Marketing with Customer Service: the Southwest Airlines debacle

Southwest Airlines, the much-loved US based bargain priced flight carrier was the benchmark for customer service and low priced flights, which WestJet emulated in Canada when they first launched. A disruptive low-cost structure allowed them to be price competitive, while delivering a customer focused attitude of fun in the skies which, endeared them to the hearts of many Americans.

That all came crashing down (not a good visual for an airline) during the Christmas 2022 travel window. A peak seasonal surge, amplified by a post pandemic demand, and harsh winter storms covering much of the US challenged all airlines. Even in the best of times, those conditions could cause delay. But that’s not what broke South West Airlines. It appears it was their old technology and customer management systems, or more aptly put, a failure to invest in keeping those systems current, which brought the airline to its knees, and left thousands of passengers without flights for days on end.

The lost luggage nightmare is a mere chapter in their soon to be released book, or college marketing case study – “A Christmas to Remember.”

In the words of Alexander from the 1972 notable children’s book, last week Southwest Airlines had a Terrible, Horrible, No Good, Very Bad Day.

Customer sentiment on Facebook

To get a sense of customer sentiment, I searched #southwestairlines on Facebook, and pulled three current posts from the feed. Collectively, they summarize the frustration, but also some brand good will, still lurking beneath the surface.


“This Southwest Airlines debacle is a ******* nightmare. After Southwest canceled 70 percent of their flights, though they are blaming weather, employees are spilling the beans that the network collapsed. They’re telling folks it will be four days before they can rebook. My daughter is trying to get to Florida and they haven’t even sent notification that her flight is canceled. We had to find out at check-in. I’m convinced they’ve taken the phone off the hook and gone home. This is a PR nightmare. They’re gonna have to offer $39 flights to Hawaii to bounce back from this!” #southwestairlines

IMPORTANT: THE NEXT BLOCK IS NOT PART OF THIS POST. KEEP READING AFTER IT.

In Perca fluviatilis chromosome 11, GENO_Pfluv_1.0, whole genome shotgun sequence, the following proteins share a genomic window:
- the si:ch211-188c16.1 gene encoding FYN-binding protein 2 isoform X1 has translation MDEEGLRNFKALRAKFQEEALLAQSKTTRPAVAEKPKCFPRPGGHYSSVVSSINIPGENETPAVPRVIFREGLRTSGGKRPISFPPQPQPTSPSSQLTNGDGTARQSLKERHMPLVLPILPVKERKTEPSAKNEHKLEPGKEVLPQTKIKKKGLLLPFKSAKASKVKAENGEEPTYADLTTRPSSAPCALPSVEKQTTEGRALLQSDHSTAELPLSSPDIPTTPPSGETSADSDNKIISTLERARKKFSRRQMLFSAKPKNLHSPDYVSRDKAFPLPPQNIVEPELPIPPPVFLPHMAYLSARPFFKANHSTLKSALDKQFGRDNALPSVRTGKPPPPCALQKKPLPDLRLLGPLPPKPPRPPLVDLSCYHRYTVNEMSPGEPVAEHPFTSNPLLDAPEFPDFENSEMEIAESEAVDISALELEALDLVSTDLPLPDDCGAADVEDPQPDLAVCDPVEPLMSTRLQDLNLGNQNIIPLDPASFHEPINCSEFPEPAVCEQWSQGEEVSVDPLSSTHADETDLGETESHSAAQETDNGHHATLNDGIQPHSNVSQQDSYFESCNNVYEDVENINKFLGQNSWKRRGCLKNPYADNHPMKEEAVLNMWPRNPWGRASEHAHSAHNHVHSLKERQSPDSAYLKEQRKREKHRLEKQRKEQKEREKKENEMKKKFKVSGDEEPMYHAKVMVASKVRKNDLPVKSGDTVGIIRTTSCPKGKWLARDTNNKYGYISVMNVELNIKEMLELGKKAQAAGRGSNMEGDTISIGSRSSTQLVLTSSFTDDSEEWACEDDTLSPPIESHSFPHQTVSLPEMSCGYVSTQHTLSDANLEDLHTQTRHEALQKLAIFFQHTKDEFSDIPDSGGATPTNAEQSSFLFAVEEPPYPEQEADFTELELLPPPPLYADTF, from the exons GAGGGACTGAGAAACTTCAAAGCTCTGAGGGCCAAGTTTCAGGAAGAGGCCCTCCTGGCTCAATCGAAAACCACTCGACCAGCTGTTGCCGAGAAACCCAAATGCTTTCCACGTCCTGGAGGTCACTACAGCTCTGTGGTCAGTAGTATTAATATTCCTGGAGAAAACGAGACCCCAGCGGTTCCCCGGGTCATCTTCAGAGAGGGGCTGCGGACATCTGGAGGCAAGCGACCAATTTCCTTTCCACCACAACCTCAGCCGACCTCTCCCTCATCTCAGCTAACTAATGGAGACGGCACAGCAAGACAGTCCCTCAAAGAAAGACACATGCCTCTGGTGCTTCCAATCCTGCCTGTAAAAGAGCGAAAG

“The chaos being experienced at Southwest Airlines is outrageous. The Pilots Union, Flight Attendants Union, and FAA, say troubles now being experienced are because the airline has refused to update technology. I’ve been a fan of Southwest for years. I think they have the best employees in the industry. Today, however, I call on Chairman Bob Jordan to resign. He’s not up to the task of leading. Employees and customers deserve better.”

#airlines #southwestairlines #southwest #BobJordan


 “I will say this is bad…VERY bad. And I knew from the very beginning that the public relations team was doing a terrible job of getting around and articulating the truth. This failure doesn’t bode well for the leadership.

But I would be lying to say that I have not loved this airline for more than 20 of their almost 51 years. And even in their ugly space right now, I am careful in how I judge them. With my stranded passenger, sulking self, I have to fairly acknowledge:

I have come to know them for their exceptional service and friendly skies.

Southwest Airlines is still the airline that has seamlessly allowed me to travel between Dallas and Kansas City for more than 20 years.

It is the airline that has always given me (as the oldest child and someone committed to family) some comfort that I could always be “home” in any emergency in less than three hours.